• Karakorum – Geomagnetic prospection and topographic measurement of the first capital of the Mongol Empire. Partner: Leibniz-Institute for Photonic Technologies (IPHT, Dr. Sven Linzen), Jena, and Mongolian Academy of Science, Institute of Archaeology (2016–2019))

2005 -> Deutsche Stiftung Welterbe (https://www.wismar-stralsund.de/welterbestiftung/)

2003–2005 -> Bundesministerium für Bildung und Forschung (https://www.bmbf.de/)

2002 -> Kulturabteilung des Auswärtigen Amtes (https://www.auswaertiges-amt.de/de/aamt/auswdienst/abteilungen/kulturundkommunikation-node)

1999–2001 -> Wissenschaftsministerium des Landes Nordrhein-Westfalen (https://www.mkw.nrw/)

Since 1999 -> Deutscher Akademischer Austauschdienst (https://www.daad.de/en/)

  • Mongolian Academy of Sciences, Institute of Archaeology (https://ac.mn/c/947148)
    (currently Lkh. Munkhbayar, A. Enkhtur; previously Prof. Dr. D. Tsevendorzh†; Prof. Dr. D. Bayar†, Prof. Dr. U. Erdenebat)
  • Deutsches Archäologisches Institut, Kommission für Archäologie Außereuropäischer Kulturen (https://www.dainst.org/en/standort/-/organization-display/ZI9STUj61zKB/14496)
    (currently Dr. Christina Franken; previously Prof. Dr. H.-G. Hüttel)
  • Universität München, Institut für Paläoanatomie, Domestikationsforschung und Geschichte der Tiermedizin (Prof. Dr. J. Peters, Prof. Dr. A. von den Driesch†)
  • Leibniz-Institute for Photonic Technologies, Jena (https://www.leibniz-ipht.de/)
    (Dr. Sven Linzen)
  • Universität Bonn, Helmholtz-Institut für Strahlen- und Kernphysik (Prof. Dr. H. Mommsen)
    Hochschule Karlsruhe, Fachbereich Geomatik (Dipl. Ing. A. Rieger)
  • Landesamt für Denkmalpflege am Regierungspräsidium Stuttgart, Labor für Archäobotanik (Prof. Dr. M. Rösch)
  • Universität Jena, Lehrstuhl für Semitische Philologie und Islamwissenschaft (HD Dr. St. Heidemann)
  • J. Bemmann/S. Linzen/S. Reichert/Lkh. Munkhbayar, Mapping Karakorum, the Capital of the Mongol Empire. Antiquity 96, 385, 2022, 159–178. DOI: https://doi.org/10.15184/aqy.2021.153
  • J. Bemmann/S. Reichert, Karakorum, the first capital of the Mongol World Empire: An imperial city in a non-urban society. Asian Archaeology 4, 2021, 121–143. https://doi.org/10.1007/s41826-020-00039-x
  • S. Reichert, Auf dem Rücken der Schildkröte: eine Inschrift im Spannungsfeld von Konflikt und Konsens im mongolischen Weltreich. In: E. Brüggen (Hrsg.), Macht und Herrschaft als transkulturelle Phänomene. Texte – Bilder – Artefakte. Macht und Herrschaft 13 (Göttingen 2021) 33–51.
  • S. Reichert, Craft Production in the Mongol Empire. Karakorum and its Artisans. Bonn Contributions to Asian Archaeology 9 (Bonn 2020).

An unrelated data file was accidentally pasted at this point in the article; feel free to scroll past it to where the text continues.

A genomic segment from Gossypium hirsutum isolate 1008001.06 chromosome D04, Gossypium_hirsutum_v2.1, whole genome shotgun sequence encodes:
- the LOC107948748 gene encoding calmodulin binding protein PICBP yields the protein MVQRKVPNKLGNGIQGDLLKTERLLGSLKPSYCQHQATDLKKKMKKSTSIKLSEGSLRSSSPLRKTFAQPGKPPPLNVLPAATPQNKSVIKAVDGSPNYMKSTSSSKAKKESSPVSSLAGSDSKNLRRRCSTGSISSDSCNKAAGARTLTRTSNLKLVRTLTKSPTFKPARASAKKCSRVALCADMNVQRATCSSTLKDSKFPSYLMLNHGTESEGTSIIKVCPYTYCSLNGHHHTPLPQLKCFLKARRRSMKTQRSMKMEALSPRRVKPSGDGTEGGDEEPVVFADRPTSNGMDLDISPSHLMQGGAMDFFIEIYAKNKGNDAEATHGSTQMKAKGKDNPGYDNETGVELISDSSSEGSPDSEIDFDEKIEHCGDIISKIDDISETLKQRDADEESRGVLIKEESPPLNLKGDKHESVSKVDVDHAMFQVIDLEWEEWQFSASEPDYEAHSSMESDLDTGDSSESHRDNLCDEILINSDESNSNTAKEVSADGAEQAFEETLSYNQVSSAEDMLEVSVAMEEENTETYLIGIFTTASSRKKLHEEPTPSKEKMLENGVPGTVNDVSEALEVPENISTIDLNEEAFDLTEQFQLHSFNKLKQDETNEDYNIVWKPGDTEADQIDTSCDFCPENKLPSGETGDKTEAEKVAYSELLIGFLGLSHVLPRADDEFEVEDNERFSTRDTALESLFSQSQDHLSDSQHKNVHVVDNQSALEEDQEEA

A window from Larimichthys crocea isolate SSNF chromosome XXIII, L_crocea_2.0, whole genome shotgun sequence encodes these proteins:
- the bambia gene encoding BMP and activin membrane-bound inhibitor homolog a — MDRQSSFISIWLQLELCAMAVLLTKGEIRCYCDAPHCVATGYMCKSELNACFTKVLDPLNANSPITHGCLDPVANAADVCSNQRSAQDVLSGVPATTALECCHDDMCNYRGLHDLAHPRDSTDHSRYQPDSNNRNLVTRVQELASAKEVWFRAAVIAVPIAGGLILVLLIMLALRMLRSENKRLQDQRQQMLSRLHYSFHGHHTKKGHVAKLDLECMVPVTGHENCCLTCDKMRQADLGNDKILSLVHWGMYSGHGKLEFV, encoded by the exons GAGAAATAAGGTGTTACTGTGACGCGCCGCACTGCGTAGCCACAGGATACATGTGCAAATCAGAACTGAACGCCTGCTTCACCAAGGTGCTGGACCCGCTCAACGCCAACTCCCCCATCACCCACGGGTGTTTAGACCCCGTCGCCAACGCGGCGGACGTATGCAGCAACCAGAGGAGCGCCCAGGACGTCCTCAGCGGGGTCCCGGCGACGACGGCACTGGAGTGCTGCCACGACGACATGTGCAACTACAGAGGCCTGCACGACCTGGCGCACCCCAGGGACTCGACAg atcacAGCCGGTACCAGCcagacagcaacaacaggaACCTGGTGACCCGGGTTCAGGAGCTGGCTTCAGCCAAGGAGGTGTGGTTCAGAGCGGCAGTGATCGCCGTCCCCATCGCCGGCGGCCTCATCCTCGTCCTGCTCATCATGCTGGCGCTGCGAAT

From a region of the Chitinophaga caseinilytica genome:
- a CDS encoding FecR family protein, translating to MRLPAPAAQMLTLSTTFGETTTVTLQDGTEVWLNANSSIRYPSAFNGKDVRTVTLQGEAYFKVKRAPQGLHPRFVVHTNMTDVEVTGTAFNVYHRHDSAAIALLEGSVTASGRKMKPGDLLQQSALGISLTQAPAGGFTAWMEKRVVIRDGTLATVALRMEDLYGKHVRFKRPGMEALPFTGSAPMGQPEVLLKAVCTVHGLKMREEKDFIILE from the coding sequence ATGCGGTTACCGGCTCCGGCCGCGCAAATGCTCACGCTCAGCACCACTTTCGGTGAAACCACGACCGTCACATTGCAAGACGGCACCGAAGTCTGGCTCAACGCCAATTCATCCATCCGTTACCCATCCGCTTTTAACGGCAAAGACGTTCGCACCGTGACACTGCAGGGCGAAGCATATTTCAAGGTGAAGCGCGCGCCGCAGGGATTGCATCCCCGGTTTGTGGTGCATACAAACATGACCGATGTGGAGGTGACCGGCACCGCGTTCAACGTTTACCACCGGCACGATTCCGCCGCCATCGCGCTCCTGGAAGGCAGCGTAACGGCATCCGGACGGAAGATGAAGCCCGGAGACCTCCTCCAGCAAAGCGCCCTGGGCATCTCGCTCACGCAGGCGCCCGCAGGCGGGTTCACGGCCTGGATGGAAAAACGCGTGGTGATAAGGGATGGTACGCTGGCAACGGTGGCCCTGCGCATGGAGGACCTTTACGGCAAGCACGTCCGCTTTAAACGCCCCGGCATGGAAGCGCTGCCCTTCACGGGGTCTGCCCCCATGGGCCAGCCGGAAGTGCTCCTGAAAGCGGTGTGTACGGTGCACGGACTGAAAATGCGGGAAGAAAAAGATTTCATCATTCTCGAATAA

• S. Reichert, Karakorum, Mongolia, Finds, Samples, and Iron per m-grid Dataset (KAR-2). Published online December 21, 2020. DOI 10.22000/336
  • S. Reichert, A Layered History of Karakorum. Stratigraphy and Periodization in the City Center. Bonn Contributions to Asian Archaeology 8 (Bonn 2019).
  • S. Reichert, Imperial policies towards handicraft: The organization of production in the old Mongolian capital Karakorum. In: M. Bentz/T. Helms (Eds.), Craft production systems in a cross-cultural perspective. Studien zur Wirtschaftsarchäologie 1 (Bonn 2018) 186–208.
  • A. Sklebitz, Glazed Ceramics from Karakorum: The Distribution and Use of Chinese Ceramics in the Craftsmen Quarter of the Old-Mongolian Capital during the 13th–14th Century A.D. (Inaugural-Dissertation Bonn: Rheinische Friedrich-Wilhelms-Universität 2018). urn:nbn:de:hbz:5-50054.
  • E. Pohl/S. Reichert/J. Block/K. U. Heußner/U. Treter, Dendrochronological data from Karakorum and Erdene Zuu, Mongolia. In: J. Lechterbeck/E. Fischer (eds.), Kontrapunkte. Festschrift für Manfred Rösch. Universitätsforschungen zur Prähistorischen Archäologie 300 (Bonn 2017) 231–249.
  • J.-S. Park/S. Reichert, Technological tradition of the Mongol Empire as inferred from bloomery and cast iron objects excavated in Karakorum. Journal of Archaeological Science 53, 2015, 49–60.
  • J. Bemmann/U. Erdenebat/E. Pohl (eds.), Mongolian-German Karakorum Expedition 1. Excavations in the Craftsmen Quarter at the Main Road. Forschungen zur Archäologie Außereuropäischer Kulturen 8 (Wiesbaden 2010).
  • S. Heidemann/H. Kelzenberg/U. Erdenebat/E. Pohl, The First Documentary Evidence for Qara Qorum from the Year 635/1237/38. Zeitschr. Arch. Außereuropäischer Kulturen 1, 2006, 93–102.
  • Dschingis Khan und seine Erben. Das Weltreich der Mongolen. Ausstellungskatalog Bonn/München 2005.
  • H. R. Roth/U. Erdenebat (Hrsg.), Qara Qorum-City (Mongolia) I. Preliminary report of the excavations 2000/2001. Bonn Contributions to Asian Archaeology Vol. 1 (Bonn 2002).
  • H. Mommsen/F. Jansen/R. Renner, Geomagnetische Prospektionsmessungen in Karakorum, Mongolei. In: E. Pohl/U. Recker/C. Theune (eds.), Archäologisches Zellwerk: Beiträge zur Kulturgeschichte in Europa und Asien. Festschrift für Helmut Roth zum 60. Geburtstag. Internationale Archäologie Studia honoraria 16 (Rahden/Westfalen 2001) 71–77.


Avatar Bemmann

Prof. Dr. Dr. h.c. Jan Bemmann

Universitätsprofessor für Vor- und Frühgeschichtliche Archäologie

R. 3.063

Brühler Straße 7

53119 Bonn

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Dr. Susanne Reichert

Wissenschaftliche Mitarbeiterin, Vor- und Frühgeschichtliche Archäologie

AVZ III, R. 2.007

Römerstraße 164

53117 Bonn